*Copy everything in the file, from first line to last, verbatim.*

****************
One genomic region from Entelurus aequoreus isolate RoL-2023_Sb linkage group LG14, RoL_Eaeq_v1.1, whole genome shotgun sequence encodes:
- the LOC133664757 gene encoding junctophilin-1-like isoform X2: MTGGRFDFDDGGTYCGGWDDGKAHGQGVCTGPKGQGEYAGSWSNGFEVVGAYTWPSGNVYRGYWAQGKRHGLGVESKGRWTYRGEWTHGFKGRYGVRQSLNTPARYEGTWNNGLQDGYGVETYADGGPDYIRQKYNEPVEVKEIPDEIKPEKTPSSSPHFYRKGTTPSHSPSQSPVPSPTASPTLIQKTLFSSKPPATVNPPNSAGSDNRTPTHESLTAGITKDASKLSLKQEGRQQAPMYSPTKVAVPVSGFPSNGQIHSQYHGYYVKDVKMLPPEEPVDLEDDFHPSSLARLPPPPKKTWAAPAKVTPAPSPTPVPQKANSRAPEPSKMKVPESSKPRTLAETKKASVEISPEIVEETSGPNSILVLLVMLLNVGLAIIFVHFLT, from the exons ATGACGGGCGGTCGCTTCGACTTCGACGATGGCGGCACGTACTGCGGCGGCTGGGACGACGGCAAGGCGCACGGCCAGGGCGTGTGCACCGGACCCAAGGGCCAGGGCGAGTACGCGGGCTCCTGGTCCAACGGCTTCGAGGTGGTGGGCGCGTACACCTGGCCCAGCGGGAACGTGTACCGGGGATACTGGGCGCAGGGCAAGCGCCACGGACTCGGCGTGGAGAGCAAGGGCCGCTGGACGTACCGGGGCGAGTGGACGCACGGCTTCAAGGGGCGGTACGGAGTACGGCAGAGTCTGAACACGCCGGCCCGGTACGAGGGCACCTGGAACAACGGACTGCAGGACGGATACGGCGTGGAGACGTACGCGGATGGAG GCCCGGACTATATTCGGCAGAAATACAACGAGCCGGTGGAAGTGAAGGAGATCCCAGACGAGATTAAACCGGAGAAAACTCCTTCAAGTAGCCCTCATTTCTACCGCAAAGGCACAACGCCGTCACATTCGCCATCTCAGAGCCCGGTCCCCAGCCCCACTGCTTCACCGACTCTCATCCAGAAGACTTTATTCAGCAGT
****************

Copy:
One genomic region from Entelurus aequoreus isolate RoL-2023_Sb linkage group LG14, RoL_Eaeq_v1.1, whole genome shotgun sequence encodes:
- the LOC133664757 gene encoding junctophilin-1-like isoform X2: MTGGRFDFDDGGTYCGGWDDGKAHGQGVCTGPKGQGEYAGSWSNGFEVVGAYTWPSGNVYRGYWAQGKRHGLGVESKGRWTYRGEWTHGFKGRYGVRQSLNTPARYEGTWNNGLQDGYGVETYADGGPDYIRQKYNEPVEVKEIPDEIKPEKTPSSSPHFYRKGTTPSHSPSQSPVPSPTASPTLIQKTLFSSKPPATVNPPNSAGSDNRTPTHESLTAGITKDASKLSLKQEGRQQAPMYSPTKVAVPVSGFPSNGQIHSQYHGYYVKDVKMLPPEEPVDLEDDFHPSSLARLPPPPKKTWAAPAKVTPAPSPTPVPQKANSRAPEPSKMKVPESSKPRTLAETKKASVEISPEIVEETSGPNSILVLLVMLLNVGLAIIFVHFLT, from the exons ATGACGGGCGGTCGCTTCGACTTCGACGATGGCGGCACGTACTGCGGCGGCTGGGACGACGGCAAGGCGCACGGCCAGGGCGTGTGCACCGGACCCAAGGGCCAGGGCGAGTACGCGGGCTCCTGGTCCAACGGCTTCGAGGTGGTGGGCGCGTACACCTGGCCCAGCGGGAACGTGTACCGGGGATACTGGGCGCAGGGCAAGCGCCACGGACTCGGCGTGGAGAGCAAGGGCCGCTGGACGTACCGGGGCGAGTGGACGCACGGCTTCAAGGGGCGGTACGGAGTACGGCAGAGTCTGAACACGCCGGCCCGGTACGAGGGCACCTGGAACAACGGACTGCAGGACGGATACGGCGTGGAGACGTACGCGGATGGAG GCCCGGACTATATTCGGCAGAAATACAACGAGCCGGTGGAAGTGAAGGAGATCCCAGACGAGATTAAACCGGAGAAAACTCCTTCAAGTAGCCCTCATTTCTACCGCAAAGGCACAACGCCGTCACATTCGCCATCTCAGAGCCCGGTCCCCAGCCCCACTGCTTCACCGACTCTCATCCAGAAGACTTTATTCAGCAGT